Amanat’s current work goes much further than what gets put on the pages of comic books. Because the industry is still lacking in diversity, Amanat’s gender and the color of her skin make what she says and what she does even more important. I ask her about the scrutiny of it all. I ask what it’s like to sometimes be the only woman or person of color in the room. I’m imagining the pressure of having to singlehandedly represent the hopes and fears of a huge group of people.

“When you don’t see yourself, particularly in positions of power, it starts becoming more of an impossibility,” Amanat says, admitting that the scrutiny can be frightening at times. “You just need someone to signal that it’s okay.”

She views the pressure as a privilege.

“I feel very lucky to be in my position. I wouldn’t change it,” she says. “I think they need to start seeing that the possibilities out there are numerous and if you have the passion that you have, you should try to follow it and see what happens. There’s obviously so many other women involved outside of me, of course.”

She’s quick to name past women editors and writers at Marvel like Jeanine Schaefer and DeConnick, as well as current co-workers like Adri Cowan, Judy Stephens, and Emily Shaw, who inspire her. She also outlines her many goals: to hire more creators from different backgrounds to tell Marvel’s stories, to expand the Marvel community, to make Marvel’s heroes more inclusive, and to do it all with a sense of optimism.

“I’ve started thinking about, ‘Okay, how can I pass that forward? How can I give that to the next generation of people working in this industry, or who just want to participate in it in some way?'”

Ms. Marvel is growing up — and the comics industry is poised to follow suit

The grand slam of Amanat’s career has been the creation of Ms. Marvel, a.k.a. Kamala Khan, a Pakistani-American and Muslim teenage girl whose shape-shifting powers have made her the defender of Jersey City. From its dreamy art to its splendid, effortless writing, Ms. Marvel is a gem of a comic. And in its first year, the book unfurled its wings and blossomed into the best origin story since a boy named Peter Parker was bitten by a spider. “It’s hard to imagine a world without it,” Vulture’s Abraham Riesman wrote last year, naming Ms. Marvel his choice for best comic book of 2014.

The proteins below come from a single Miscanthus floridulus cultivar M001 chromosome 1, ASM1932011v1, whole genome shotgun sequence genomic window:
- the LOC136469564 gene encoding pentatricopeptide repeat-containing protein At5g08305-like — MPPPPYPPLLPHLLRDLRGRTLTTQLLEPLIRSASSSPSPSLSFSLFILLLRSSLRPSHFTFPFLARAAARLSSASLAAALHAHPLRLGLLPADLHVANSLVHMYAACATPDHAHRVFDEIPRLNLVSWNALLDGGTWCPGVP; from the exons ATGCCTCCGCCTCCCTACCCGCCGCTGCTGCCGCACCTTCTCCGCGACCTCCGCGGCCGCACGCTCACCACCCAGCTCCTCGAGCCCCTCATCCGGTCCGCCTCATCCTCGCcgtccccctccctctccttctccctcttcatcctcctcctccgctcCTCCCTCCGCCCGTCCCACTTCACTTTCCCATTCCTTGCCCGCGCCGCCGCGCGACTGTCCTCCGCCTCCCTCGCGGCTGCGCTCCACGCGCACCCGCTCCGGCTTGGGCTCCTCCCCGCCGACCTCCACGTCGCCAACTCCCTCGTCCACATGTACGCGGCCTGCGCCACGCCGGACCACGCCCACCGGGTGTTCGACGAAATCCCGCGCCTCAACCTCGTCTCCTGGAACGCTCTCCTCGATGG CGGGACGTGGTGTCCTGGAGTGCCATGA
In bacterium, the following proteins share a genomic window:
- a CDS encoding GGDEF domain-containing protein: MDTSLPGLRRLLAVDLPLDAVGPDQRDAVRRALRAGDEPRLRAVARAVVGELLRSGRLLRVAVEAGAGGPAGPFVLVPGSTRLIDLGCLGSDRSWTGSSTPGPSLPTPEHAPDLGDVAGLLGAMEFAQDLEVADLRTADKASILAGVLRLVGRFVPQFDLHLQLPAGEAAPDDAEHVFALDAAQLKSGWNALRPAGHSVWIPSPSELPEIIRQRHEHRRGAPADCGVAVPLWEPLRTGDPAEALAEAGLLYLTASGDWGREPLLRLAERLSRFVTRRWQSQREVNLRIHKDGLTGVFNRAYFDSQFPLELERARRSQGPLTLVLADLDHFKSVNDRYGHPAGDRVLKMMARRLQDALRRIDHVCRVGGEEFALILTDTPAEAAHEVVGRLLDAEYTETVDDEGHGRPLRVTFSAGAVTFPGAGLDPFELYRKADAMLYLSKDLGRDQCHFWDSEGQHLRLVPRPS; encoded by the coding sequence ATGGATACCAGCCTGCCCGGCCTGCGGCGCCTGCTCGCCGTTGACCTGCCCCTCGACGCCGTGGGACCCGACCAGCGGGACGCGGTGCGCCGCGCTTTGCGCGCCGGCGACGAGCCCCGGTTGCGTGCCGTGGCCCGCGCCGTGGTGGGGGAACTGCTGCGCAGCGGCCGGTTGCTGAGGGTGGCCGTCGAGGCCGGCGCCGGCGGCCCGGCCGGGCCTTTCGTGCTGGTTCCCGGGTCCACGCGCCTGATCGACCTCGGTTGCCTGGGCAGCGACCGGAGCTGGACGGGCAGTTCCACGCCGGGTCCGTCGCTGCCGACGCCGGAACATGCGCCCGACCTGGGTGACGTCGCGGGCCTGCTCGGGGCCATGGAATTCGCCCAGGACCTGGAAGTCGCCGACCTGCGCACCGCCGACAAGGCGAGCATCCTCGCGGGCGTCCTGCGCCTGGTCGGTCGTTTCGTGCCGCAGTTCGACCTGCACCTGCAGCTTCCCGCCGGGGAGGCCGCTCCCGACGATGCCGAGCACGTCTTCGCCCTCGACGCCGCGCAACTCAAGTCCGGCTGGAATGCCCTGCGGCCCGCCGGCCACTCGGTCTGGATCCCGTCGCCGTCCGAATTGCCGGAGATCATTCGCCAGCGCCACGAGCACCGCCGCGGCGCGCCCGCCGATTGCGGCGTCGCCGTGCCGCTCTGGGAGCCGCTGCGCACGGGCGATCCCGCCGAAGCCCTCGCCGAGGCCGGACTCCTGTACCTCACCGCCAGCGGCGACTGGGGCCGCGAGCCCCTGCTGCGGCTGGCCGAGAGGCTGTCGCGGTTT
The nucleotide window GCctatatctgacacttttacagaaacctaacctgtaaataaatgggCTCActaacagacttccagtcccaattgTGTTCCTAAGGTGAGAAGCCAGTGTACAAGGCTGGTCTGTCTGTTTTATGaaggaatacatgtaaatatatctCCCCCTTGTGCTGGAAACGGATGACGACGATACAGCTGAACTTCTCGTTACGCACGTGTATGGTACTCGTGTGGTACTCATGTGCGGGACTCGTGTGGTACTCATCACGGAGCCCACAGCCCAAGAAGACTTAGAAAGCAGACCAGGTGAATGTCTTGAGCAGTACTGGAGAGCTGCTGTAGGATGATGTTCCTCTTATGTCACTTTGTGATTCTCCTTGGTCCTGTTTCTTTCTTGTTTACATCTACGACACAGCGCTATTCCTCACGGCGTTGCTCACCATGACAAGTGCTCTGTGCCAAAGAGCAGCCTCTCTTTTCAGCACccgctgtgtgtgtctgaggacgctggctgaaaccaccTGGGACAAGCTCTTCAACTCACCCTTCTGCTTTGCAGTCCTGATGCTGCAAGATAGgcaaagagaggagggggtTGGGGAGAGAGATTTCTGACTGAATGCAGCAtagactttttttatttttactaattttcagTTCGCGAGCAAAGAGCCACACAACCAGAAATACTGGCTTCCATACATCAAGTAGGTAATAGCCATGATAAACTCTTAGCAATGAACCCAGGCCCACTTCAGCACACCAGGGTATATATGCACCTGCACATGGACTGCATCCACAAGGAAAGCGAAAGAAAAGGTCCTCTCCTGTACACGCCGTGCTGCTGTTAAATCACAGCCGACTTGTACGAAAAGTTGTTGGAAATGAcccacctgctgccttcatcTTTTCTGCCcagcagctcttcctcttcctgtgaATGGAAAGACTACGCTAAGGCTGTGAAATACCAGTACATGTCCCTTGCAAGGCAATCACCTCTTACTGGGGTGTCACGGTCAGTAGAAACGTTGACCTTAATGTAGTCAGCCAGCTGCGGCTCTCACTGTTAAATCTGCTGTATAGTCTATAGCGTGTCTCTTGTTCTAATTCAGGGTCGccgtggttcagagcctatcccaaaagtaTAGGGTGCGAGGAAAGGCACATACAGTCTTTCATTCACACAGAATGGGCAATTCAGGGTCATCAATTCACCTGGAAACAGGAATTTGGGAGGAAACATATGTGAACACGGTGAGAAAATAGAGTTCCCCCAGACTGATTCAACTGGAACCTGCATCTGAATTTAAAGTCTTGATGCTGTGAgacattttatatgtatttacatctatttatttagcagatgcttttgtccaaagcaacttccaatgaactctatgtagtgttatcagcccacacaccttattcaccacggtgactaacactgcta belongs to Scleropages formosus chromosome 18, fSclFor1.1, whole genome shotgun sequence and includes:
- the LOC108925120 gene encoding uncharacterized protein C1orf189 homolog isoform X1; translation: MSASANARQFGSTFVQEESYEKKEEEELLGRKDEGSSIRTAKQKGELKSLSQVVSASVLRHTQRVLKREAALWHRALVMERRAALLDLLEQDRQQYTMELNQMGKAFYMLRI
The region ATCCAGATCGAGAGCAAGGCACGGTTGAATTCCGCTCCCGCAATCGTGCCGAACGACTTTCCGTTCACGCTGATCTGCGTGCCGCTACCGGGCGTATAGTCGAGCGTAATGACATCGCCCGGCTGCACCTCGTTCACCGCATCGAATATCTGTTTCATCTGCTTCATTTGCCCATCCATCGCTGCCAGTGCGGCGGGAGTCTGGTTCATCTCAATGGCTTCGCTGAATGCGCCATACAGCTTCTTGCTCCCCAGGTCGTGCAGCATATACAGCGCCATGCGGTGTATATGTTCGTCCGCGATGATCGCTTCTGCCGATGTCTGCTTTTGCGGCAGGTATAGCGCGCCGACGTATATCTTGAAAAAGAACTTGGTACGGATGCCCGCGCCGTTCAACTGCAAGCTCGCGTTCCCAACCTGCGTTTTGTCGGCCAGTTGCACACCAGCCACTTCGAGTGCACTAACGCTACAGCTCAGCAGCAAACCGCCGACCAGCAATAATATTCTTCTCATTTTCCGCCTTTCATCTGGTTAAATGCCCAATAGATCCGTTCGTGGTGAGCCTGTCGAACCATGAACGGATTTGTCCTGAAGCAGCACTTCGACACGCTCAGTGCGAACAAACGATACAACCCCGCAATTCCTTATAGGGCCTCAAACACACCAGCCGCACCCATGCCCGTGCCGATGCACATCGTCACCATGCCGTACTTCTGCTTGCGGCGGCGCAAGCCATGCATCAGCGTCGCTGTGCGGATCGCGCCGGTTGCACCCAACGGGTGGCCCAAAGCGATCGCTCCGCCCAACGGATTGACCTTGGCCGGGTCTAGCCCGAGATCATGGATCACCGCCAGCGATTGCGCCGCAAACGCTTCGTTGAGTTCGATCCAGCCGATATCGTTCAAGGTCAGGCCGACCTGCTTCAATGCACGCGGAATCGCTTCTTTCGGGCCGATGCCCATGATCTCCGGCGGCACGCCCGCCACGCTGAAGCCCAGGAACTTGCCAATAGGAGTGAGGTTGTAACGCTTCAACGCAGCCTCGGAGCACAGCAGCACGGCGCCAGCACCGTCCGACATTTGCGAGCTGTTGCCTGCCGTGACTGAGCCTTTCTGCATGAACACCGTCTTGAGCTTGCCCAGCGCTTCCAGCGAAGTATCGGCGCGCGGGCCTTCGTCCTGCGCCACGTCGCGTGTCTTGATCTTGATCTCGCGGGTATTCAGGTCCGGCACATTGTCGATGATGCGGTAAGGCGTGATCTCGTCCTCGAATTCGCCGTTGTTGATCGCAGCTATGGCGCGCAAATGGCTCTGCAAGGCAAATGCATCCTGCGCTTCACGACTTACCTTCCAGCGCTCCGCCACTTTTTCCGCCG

And now, the next chapter of Ms. Marvel is being written — the first post–Secret Wars issue of Ms. Marvel hits stores this week. Kamala Khan is now an Avenger and a marquee name in the Marvel universe. Many fans are ready to see her take on the world — or, you know, property values and zoning.

“I actually love the first storyline. It’s all about gentrification, which is awesome,” Amanat tells me, laughing.

“In Jersey City?” I ask, knowing that Ms. Marvel/Kamala is Jersey City’s protector.

“Yeah. Gentrification in Jersey City, which is awesome in itself. Just the fact that that is the tagline of the first arc. It’s typical Willow [the book’s writer]; it’s very Willow,” she replies, still laughing.

Between giggles, she reveals that Ms. Marvel has and will always be about the idea of growing up and identity. The two are intertwined. And this year, we’ll watch the teenage Kamala begin to figure that out.

“I don’t want to give away too much. She’ll be dealing with her heroes and looking at them in a very different light,” Amanat said.

With Kamala about to make her first foray into adulthood, I ask Amanat about the comic book industry doing some growing up of its own. There are some signs it’s ready. Just this past year, DC Comics, Marvel’s chief rival, stepped up its effort to produce diverse books and make an effort to hire nonwhite and female creators. Elsewhere, several fantastic, women-created books like Monstress and Lumberjanes are growing in popularity.

“Fundamentally, we have to think about getting the best kinds of stories from the best creators we possibly can,” Amanat says. “As we start to have more and more people come [into the industry], we have more creators — maybe someone who can create the next Ms. Marvel, or have Ta-Nehisi Coates write another, different story.”

Amanat chuckles at the idea of luring Coates into working on another Marvel title outside of Black Panther.

“I was one of the voices in the room saying if we’re doing a Black Panther book, we have to push for an African American writer to write it,” Amanat says. “We have to make the effort to be inclusive.”

While her job requires her to be constantly looking toward the future, she’s pretty quick to point out and appreciate how far it’s already come.

“I think you just have to look at what has already been done within Marvel, and just look at the rich stories that we have in front of us and how many more people are passionate about comics because of it,” she said. “That’s something we can’t forget.”

But I can’t resist pushing just a little harder and ask her one more question about the future of the Marvel — perhaps the most pressing one there is about the company, its commitment to diversity, and its female heroes.

“So, when are we getting the Kamala Khan movie?” I ask. I’m slightly joking, but Marvel still hasn’t given a female superhero a solo movie (Fox owned Elektra‘s rights when that movie was made). Captain Marvel, the first (and only) solo female superhero film on the schedule, has been pushed back to make room for the upcoming Spider-Man movie and the Ant-Man sequel.

There’s a slight pause followed by a tiny laugh. As powerful as Amanat is, Marvel’s television and movies are separate, independent entities.

“That’s a great question,” Amanat replies.

“Well, what about a television show?”

“I’m crossing my fingers as much as you are. I’m still here. And as much as I can bug people, I will bug people about it.”

Tell people to bug Marvel about it, she says. “I’m okay with that.”


Ms. Marvel no. 1 is available online and in stores this week.

Written by: G. Willow Wilson

Art by: Adrian Alphona and Takeshi Miyazawa

Cover by: Cliff Chiang

Publisher: Marvel Comics